Exclusive Interview: Ihsahn
Ihsahn’s new album Das Seelenbrechen comes out on October 22nd (order here). In advance of its release the man himself took some time out of schedule to chat with Vince about the album’s creative leaps and how they fit into the grander theme of his solo work. He also talked Emperor, nostalgia, what it means to be black metal, and the complications with touring the United States.
You’ve been doing this for a few number of years now. How do you find the energy to keep doing it – not just with the music, but knowing that you’re going to have to do press and tour?
You just get into the habit of things. I think doing press and everything was much harder and more stressful to me in the beginning because I was so concerned with saying the right thing and expressing myself most of the time in English, which is not my first language. I guess becoming older and having more experience and thinking about all the things I have said and done that are probably stupid and didn’t really backfire that bad. [Laughs] I just try to make it an interesting conversation and answer the questions as well as I can right there and then and not be too concerned with how it’s written or how it comes across.
Definitely. Do you approach your music the same way, being less concerned about how you’re being perceived by others and more concerned with writing from within and what makes you happy?
I think it’s a duality in that. I most definitely try my best and really think I’ve succeeded in that. I don’t really consider how things will be perceived when I write. It’s kind of a big ego trip like that, but at the same time, that’s the only way I can really notice that I have listeners who are going to follow my work and buy my albums.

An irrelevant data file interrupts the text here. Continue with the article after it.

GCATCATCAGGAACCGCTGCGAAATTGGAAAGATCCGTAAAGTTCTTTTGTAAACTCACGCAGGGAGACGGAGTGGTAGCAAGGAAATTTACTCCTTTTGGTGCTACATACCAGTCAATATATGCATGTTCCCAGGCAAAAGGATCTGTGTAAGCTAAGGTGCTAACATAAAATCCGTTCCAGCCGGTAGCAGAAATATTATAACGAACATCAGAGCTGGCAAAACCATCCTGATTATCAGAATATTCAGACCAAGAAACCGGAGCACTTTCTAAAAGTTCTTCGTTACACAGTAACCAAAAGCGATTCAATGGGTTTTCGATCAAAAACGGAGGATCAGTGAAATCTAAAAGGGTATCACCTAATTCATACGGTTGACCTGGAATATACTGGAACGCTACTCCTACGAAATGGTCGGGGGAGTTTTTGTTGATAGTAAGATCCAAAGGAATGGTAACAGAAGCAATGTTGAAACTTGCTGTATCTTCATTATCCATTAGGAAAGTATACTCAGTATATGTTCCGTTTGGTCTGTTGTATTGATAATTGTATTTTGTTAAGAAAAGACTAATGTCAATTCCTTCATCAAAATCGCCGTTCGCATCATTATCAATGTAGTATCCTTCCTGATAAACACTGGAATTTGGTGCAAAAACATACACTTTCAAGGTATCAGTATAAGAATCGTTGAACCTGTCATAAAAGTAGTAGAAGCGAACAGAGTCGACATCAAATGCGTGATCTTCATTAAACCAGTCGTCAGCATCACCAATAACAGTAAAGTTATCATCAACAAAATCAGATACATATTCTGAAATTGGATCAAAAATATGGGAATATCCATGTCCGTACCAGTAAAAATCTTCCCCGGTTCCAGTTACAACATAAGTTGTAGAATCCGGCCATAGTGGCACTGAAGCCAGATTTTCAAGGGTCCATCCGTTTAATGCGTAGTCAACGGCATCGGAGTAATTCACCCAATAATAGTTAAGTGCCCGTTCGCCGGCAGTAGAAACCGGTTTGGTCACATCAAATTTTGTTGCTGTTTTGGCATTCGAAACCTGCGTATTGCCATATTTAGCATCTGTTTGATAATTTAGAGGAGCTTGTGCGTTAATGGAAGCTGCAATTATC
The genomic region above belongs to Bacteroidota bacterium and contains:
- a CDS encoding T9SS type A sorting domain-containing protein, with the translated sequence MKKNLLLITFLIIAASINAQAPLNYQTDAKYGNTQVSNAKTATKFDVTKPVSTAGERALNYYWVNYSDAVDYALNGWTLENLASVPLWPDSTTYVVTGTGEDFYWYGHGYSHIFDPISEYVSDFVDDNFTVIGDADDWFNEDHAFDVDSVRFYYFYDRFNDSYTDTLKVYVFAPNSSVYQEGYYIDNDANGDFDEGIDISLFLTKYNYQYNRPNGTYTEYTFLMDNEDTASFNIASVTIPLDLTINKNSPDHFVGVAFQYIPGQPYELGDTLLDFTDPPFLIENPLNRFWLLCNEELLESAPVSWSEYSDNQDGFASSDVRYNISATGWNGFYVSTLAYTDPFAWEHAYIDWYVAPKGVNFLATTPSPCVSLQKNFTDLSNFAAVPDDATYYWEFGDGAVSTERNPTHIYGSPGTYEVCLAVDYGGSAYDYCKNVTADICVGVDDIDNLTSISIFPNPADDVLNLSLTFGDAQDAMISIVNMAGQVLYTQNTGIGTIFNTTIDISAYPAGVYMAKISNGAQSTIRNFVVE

I’ve been doing this for such a long time, and I’ve never had to compromise. I think that, in itself, has built a certain trust with people who listen to my music. They know that maybe I’ll pick out stuff that’ll be unexpected or maybe they won’t like it, but I think and hope that I’m perceived as someone who is not trying to fit stuff into their pocket or make them buy anything.
You hear terms like “true black metal” or “non-true black metal. If I’m coming from that background and I consider changing my music and doing things differently, that would make it non-black metal. It serves a purpose that I get creative freedom and I’m less concerned with the commercial aspects of what I’m doing, but at the same time I hope those that eventually listen to the music get something genuine that is not cynically constructed for commercial purposes.
There are certainly a lot of fans who have followed your solo work and have appreciated the change that you choose to introduce to the music and whichever direction you want to go. Certainly I’m sure you’ve encountered a lot of opposition from Emperor fans who don’t care at all about the solo material. To some extent, people do care.